FIH has spent the past five days celebrating hockey’s place in promoting peace and development via a range of projects and initiatives. The stories, from across the five hockey-playing continents, are part of the recognition and celebration of the United Nations International Day of Sport for Development and Peace, which takes place today (Monday 6 April).
With the health of the global community under threat from the virus Covid-19, never has the message of unity and support been more pertinent. The stories we have highlighted here are just five examples from hundreds of activities that are being run by the hockey family with the end goal of making communities healthier, happier and better places to be.
Much of the development work across the international community is driven by the FIH Hockey Academy. Working in collaboration with national associations, continental federations, local organisers and a number of other stakeholders, the FIH Hockey Academy seeks to develop hockey and to provide development via hockey. To explain that important distinction and to talk about the work of the academy, we spoke to FIH Academy director Mike Joyce.
A message from the FIH Hockey Academy
"At the International Hockey Federation we believe in the power of sport to change the world. The greatest thing about sport development and sport for development is essentially that it is about helping other people.
Everything we do in development we do in partnership with our national associations and continental federations. It is focused on hockey development, including education, participation and infrastructure or hockey for development – things like gender equality, social inclusion, youth and education.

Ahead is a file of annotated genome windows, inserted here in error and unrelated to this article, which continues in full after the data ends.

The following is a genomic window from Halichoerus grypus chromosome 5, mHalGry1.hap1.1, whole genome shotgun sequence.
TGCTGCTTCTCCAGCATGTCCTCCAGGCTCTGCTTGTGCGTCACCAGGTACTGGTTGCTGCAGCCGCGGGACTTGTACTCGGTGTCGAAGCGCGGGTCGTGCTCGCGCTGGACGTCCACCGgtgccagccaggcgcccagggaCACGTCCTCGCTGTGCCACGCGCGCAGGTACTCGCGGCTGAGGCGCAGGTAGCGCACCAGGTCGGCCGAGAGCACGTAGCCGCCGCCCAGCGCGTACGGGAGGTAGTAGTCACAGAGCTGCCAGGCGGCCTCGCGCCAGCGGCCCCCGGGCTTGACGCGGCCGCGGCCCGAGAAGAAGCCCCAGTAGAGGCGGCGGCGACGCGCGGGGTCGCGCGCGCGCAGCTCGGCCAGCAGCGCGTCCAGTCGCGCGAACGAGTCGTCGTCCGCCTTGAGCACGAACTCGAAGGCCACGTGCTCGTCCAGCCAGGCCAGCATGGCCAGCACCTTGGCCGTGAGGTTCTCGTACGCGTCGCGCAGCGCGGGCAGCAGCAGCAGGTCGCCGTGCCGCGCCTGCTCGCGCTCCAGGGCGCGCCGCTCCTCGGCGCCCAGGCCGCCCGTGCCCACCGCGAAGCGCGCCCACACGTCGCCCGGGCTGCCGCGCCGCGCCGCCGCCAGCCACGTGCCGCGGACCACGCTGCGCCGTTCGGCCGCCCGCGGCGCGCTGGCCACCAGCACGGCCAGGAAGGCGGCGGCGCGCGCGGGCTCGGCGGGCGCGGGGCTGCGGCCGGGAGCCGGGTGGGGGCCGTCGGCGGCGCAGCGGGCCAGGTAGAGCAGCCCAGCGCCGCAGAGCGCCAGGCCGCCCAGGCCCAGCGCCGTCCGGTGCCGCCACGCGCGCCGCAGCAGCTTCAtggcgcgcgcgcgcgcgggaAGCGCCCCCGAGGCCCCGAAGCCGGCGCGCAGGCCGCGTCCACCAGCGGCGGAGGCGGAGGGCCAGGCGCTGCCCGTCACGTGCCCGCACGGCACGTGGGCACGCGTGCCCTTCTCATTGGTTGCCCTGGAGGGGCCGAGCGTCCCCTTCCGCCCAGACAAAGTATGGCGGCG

When we are designing our education and development programmes we are always mindful of two principles. Firstly, the needs and dreams of our stakeholders and secondly to make sure the projects are sustainable.
In terms of sustainability, we look for strong stakeholder partnerships making sure everyone has clear roles and responsibilities; multiple sources of funding; capacity of infrastructure at the market we are entering; smart goals; good marking and communication; and importantly, easily measurable targets that we can report back at the end of the project.
A model example is the Tap West Africa project. UK Sport, England Hockey, the African Hockey Federation, the Ghana Hockey Association all collaborated in this project. There were clear outcomes for participation, performance and education. This took place not just in Ghana but in West Africa as a whole.
If you visit the FIH Academy Facebook page, you can see the documentary about the project - it’s called the Sound of Hope and is a fantastic example of what the hockey community can do when it works together.
While the current global pandemic is restricting the delivery of many stakeholder development hockey activities it is clear the hockey family will not sit still. If it is home skills challenges or webinars you are looking for, you will have no problem. To support this online hockey whirl, the FIH, in partnership with the continental federations, just launched a series of online workshops and courses through the FIH Academy.
The first, an online FIH Academy Level One Coaching Course, starts today (Monday 6 April) with candidates across the globe. To find out more, head to the FIH.academy
Today, it is the International Day of Sport Development and Peace. We, in the global hockey community, are massively proud to support this United Nation’s initiative."